The Smaller the Better

Much has been made of UK-based grocer Tesco’s expansion into the US, in part because its 15,000-sf footprint allows the chain to expand rapidly in spaces too small for other grocers. This article discusses how many major domestic chains like Wal-Mart and Safeway are following suit.

We particularly love this quote, by supermarket consultant Willard Bishop: “If you’ve got 50 feet of ketchup and what you want is Hunt’s 64-ounce and you can’t find it, people get overwhelmed.”

What we might have liked even more, though, is the name of one of the shoppers they tracked down to comment in the story – Dusty McDonald. It just has a particular ring to it…

Anyway, will these smaller stores gain popularity on the mega supermarkets many are used to, and if so, what kind of impact would that have on landlords if major chains decide to downsize?


7 Responses to “The Smaller the Better”

  1. 1 Chris Boring September 12, 2008 at 9:12 am

    I think this is part of a bigger trend, the rise of the editor. Modern life is overwhelming. We’re looking for people, in this case, merchandisers/buyers, that can simplify things. Just give me 2 or 3 good choices, so I can get on with my busy life.

  2. 2 Patrick Brennan September 12, 2008 at 3:00 pm

    Small can be successful because of the way we now treat information and use it for planning purposes. More complex networks of smaller outlets can become workable for the consumer because that consumer can more easily pre-shop and make the most of a quick trip to the grocery store.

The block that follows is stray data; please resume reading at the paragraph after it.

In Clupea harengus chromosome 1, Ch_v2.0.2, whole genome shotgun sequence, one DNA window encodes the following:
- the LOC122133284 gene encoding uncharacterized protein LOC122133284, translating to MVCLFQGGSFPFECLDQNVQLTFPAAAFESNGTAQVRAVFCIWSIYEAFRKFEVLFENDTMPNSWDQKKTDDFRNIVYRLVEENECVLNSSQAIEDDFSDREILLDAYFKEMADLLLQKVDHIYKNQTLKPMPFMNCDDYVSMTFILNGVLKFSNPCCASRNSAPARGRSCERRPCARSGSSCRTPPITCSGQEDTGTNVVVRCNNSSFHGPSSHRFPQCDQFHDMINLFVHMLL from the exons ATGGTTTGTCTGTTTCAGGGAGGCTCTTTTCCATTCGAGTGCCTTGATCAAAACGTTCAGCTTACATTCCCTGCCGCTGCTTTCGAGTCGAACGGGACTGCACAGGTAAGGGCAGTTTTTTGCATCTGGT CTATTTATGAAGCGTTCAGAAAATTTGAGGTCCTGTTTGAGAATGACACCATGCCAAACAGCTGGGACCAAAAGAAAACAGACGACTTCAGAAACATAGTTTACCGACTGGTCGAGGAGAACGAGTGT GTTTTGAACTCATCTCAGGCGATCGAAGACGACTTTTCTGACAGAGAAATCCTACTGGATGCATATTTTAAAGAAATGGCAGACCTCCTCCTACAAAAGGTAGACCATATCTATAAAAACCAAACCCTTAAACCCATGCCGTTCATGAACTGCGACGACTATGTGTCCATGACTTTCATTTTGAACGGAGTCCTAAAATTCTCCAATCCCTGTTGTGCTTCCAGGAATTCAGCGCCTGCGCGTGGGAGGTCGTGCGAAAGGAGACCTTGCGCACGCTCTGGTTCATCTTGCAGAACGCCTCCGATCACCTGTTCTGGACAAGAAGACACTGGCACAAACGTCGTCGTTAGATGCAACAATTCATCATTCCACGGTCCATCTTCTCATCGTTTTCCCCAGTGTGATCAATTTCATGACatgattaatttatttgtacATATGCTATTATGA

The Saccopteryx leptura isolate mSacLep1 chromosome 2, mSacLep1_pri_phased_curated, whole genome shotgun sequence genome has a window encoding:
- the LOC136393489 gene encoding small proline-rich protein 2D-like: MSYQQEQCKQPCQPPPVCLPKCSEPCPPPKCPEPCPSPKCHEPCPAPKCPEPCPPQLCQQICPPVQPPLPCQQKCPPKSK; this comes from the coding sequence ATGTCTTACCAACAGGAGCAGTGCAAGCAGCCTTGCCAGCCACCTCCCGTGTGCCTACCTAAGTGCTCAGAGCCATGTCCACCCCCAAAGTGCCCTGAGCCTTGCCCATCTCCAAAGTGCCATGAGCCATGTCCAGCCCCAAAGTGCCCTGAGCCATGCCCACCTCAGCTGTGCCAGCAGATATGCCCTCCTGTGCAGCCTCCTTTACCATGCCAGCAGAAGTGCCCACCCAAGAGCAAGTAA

Since most daily purchases are driven by either an impulse or a few basic needs, why waste the time trying to navigate through a larger retail space with more bottle-necked checkout lines and less convenient parking. Anymore, a trip to a large shopping center is becoming a much more significant experience in terms of time and energy, yet the consumer benefit isn’t as easily improved in tandem.

    We should have learned as one-stop department stores and individually located cosmetic/clothing stores replaced malls, so too will smaller targeted shop spaces with easy access replace the mega strip malls. From an urban planning perspective, this bodes well for the neighborhood village concept prevailing in sprawling communities we never thought possible. From an economic perspective, it potentially means a more competitive market environment as smaller more nimble companies can grab scarce space as easily as the behemoths of the world, and their suppliers will need to negotiate differently in turn.

    But most importantly, from the consumer perspective, this means that our daily transactions became even easier and less tiring than they have been. Our culture tends to value efficient transactions, so why shouldn’t the real estate market adapt accordingly?

  3. 3 James September 15, 2008 at 9:26 am

    I am big proponent of this idea and it would be good for landlords if national credit tenants sign the leases. The smaller store size gives tenants many more location possibilities in densely populated areas which are often under served. Other categories should follow suit, i.e., Target, Lowes, Home Depot, Kohls, Costco(Food % Gas), Circuit City, to name just a few. These stores currently offer a very broad selection of products at a wide variety of price points, why not tailor the product selection for the smaller stores to more perfectly fit the demographic they are located in??